Specialists from the University of Cambridge and the University of Colorado estimate that the effects of climate change are going to take a hefty toll on our economy — $326 trillion in damage by the year 2200, roughly $201 million each hour.

However, new research indicates that even this huge sum might be underestimating the true scope of the impact global warming would have on our lives — and the secret is melting slowly under the Arctic’s soil, the Christian News Monitor reports.

Photograph captured in Gates of the Arctic National Park, where a bank of this lake thawed, allowing the Okokmilaga River to cut through and drain it to sea. Image via flikr

Photograph captured in Gates of the Arctic National Park, where a bank of this lake thawed, allowing the Okokmilaga River to cut through and drain it to sea.

Credit:NPS Climate Change Response

 

How warmer soil will cost us big bucks

Permafrost is soil that consistently stays below the freezing point of water, 0 °C (32 °F), for at least two years. It’s very rich in organics, as being half-frozen tends to make bacteria lazy and slow to decompose fallen leaves, dead plants and so forth, and the frozen soil can trap pockets of gases more easily.

In its current, chilled condition, it has an important role to play in trapping greenhouse gases, but rising temperatures mean that all those organics will be fed upon and the gases stored there for thousands or million of years will be free to move through the soil, releasing a massive quantity of methane and carbon dioxide into the atmosphere.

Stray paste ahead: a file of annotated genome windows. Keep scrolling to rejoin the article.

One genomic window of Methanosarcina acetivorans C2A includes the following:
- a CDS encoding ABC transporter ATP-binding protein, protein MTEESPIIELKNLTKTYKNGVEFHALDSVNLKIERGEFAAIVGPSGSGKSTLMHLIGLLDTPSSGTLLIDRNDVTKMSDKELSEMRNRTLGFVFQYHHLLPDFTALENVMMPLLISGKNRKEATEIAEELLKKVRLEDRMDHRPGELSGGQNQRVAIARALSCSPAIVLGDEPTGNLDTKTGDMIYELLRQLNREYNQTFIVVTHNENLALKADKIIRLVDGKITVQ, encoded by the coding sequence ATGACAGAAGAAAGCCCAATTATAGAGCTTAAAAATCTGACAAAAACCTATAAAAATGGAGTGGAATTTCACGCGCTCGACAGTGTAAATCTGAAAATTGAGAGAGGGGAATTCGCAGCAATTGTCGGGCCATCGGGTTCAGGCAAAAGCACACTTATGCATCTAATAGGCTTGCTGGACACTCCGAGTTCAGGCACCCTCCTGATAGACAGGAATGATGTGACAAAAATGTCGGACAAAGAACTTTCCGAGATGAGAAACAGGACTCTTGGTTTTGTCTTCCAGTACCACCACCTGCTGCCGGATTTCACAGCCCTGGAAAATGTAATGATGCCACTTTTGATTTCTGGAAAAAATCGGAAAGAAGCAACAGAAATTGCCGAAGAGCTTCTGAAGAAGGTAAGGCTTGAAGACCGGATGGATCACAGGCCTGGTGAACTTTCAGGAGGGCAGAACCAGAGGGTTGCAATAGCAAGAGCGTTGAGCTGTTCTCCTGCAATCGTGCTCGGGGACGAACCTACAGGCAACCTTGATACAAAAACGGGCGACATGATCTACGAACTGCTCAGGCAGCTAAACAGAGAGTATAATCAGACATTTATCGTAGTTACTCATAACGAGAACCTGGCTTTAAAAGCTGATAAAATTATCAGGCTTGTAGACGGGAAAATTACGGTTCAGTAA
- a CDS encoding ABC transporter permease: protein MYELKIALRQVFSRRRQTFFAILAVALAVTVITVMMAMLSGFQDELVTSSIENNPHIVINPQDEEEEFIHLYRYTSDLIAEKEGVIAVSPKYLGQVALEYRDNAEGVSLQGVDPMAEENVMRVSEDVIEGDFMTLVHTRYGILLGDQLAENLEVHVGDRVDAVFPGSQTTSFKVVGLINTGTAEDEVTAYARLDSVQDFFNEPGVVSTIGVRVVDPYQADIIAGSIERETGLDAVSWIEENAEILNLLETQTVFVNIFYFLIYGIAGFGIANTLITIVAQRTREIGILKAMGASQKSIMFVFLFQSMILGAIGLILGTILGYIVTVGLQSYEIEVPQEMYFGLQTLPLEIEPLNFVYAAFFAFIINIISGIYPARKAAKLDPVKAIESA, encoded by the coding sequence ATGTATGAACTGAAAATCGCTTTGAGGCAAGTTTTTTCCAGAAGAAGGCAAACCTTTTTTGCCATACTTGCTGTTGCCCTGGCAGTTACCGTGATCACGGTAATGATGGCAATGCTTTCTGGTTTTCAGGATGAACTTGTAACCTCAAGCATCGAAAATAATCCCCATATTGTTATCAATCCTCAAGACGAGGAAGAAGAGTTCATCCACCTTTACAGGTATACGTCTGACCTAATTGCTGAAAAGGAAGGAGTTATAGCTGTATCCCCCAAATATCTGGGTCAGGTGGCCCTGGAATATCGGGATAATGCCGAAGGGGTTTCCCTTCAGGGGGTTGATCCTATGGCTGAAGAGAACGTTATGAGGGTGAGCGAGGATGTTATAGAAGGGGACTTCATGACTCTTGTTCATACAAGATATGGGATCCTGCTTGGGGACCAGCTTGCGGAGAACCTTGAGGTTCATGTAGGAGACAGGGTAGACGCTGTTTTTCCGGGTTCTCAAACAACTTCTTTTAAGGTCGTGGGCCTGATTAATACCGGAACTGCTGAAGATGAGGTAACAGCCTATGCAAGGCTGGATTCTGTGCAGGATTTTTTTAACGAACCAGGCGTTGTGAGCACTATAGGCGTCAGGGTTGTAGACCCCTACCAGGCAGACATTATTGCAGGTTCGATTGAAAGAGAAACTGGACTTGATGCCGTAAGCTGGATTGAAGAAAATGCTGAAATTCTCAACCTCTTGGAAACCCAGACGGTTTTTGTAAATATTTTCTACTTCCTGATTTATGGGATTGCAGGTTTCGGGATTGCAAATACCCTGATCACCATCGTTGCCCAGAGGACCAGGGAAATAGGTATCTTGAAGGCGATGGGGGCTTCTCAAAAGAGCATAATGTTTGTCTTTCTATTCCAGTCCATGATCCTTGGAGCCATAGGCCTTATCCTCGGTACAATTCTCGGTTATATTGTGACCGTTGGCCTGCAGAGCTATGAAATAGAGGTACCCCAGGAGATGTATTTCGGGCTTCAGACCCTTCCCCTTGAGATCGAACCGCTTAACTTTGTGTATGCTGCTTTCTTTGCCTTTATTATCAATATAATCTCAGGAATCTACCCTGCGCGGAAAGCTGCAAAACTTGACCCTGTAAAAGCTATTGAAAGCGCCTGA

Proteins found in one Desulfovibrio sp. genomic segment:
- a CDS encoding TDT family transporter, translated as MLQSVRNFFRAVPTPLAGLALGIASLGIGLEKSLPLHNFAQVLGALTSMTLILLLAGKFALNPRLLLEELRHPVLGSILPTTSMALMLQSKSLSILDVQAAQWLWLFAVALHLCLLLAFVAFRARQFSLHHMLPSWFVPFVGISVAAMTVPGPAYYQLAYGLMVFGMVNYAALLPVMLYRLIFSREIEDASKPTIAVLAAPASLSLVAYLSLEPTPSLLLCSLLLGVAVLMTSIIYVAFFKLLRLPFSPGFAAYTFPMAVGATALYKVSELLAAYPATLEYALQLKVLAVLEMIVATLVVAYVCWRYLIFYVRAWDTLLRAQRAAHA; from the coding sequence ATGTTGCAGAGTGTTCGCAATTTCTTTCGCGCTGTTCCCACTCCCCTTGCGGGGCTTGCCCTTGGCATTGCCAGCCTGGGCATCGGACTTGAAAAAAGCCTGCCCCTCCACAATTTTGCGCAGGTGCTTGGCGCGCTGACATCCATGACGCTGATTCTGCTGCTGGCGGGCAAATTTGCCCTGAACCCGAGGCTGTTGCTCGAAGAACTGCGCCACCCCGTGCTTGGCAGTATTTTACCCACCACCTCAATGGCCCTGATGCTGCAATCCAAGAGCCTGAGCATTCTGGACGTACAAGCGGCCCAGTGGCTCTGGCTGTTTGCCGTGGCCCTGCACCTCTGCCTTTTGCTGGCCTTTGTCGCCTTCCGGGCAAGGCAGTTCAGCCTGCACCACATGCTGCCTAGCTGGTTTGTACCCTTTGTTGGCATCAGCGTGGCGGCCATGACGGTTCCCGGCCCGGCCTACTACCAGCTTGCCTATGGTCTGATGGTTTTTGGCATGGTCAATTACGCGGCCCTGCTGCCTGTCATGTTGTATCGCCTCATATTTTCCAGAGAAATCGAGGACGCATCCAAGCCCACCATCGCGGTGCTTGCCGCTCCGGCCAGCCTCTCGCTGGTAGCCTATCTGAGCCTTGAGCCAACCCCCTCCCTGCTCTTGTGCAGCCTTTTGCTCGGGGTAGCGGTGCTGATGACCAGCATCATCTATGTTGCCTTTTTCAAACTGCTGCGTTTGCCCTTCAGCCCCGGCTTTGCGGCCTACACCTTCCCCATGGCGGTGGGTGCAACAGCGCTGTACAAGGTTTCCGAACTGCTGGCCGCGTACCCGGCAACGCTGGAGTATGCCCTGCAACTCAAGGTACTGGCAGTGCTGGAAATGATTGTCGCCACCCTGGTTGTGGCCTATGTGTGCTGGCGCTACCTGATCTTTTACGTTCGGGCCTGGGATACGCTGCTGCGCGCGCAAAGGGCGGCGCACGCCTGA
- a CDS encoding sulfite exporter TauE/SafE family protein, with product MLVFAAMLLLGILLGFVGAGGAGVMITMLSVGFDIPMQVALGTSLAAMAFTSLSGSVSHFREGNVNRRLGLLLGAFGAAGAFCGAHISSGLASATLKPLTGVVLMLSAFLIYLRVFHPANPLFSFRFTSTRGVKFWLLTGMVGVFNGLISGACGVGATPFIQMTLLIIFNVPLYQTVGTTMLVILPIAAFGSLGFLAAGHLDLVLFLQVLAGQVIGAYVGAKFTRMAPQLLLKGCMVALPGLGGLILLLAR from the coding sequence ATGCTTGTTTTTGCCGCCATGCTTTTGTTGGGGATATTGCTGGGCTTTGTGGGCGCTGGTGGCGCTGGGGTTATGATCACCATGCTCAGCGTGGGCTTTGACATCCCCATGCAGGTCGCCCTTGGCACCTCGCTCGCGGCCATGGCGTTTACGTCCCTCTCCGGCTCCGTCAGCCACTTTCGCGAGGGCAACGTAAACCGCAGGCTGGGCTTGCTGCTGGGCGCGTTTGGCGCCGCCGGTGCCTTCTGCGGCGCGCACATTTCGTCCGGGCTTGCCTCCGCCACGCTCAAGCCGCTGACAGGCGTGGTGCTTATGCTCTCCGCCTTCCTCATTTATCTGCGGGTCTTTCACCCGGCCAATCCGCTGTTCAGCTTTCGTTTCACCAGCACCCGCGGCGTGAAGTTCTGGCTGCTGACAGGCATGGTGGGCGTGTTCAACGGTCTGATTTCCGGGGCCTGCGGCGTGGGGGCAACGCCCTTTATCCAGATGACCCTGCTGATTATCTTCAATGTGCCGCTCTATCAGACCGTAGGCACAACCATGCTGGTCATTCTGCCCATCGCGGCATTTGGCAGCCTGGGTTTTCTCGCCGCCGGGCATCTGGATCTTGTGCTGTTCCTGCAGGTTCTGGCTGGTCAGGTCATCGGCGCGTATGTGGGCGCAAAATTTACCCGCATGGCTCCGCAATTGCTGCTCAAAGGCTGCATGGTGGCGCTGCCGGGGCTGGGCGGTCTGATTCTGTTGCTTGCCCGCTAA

This chart of average annual ground temperature from one location near Fairbanks illustrates the warming trend observed across the Arctic that is causing permafrost to melt. Image credits to the Arctic Climate Impact Assessment.

This chart of average annual ground temperature from one location near Fairbanks illustrates the warming trend observed across the Arctic that is causing permafrost to melt.
Image credit: Arctic Climate Impact Assessment.

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“The impacts will be felt around the world,” study co-author Chris Hope of the University of Cambridge’s Judge Business School said in an email to the Christian Science Monitor.

According to a letter published in Nature Climate Change, if we take into account the melting permafrost – currently holding 1,700 gigatons or 1.7 trillion tons of carbon –  the predicted economic impact of climate change increases from $326 trillion to $369 trillion by 2200 – a whopping 13% increase.

To come to this number, researchers first calculated the rate at which the permafrost might release its gases. Then, based on this estimation, they predicted the cost to mitigate the effects of the additional carbon and methane.

That’s a lot of money, but..

But what exactly does “cost of climate change” mean? Surely we won’t be spending $369 trillion on air conditioning! Hehe, well that’s included there too, but the sum also takes into account factors from loss of agricultural production as crops fail due to desertification or freak weather and the civil unrest that stems from it, political breakdown, the expected growth of the toll on public health systems, ecosystems, loss of coast to rising seas, even the increase in frequency of natural disasters.

Because melting permafrost comprises a significant chunk of the anticipated economic damage of climate change, focusing on the problem should help mitigate its detrimental effects:

“We want to use these models to help us make better decisions—linking scientific and economic models together is a way to help us do that,” Hope said. “We need to estimate how much it will cost if we do nothing, how much it will cost if we do something, and how much we need to spend to cut back greenhouse gases.”

 

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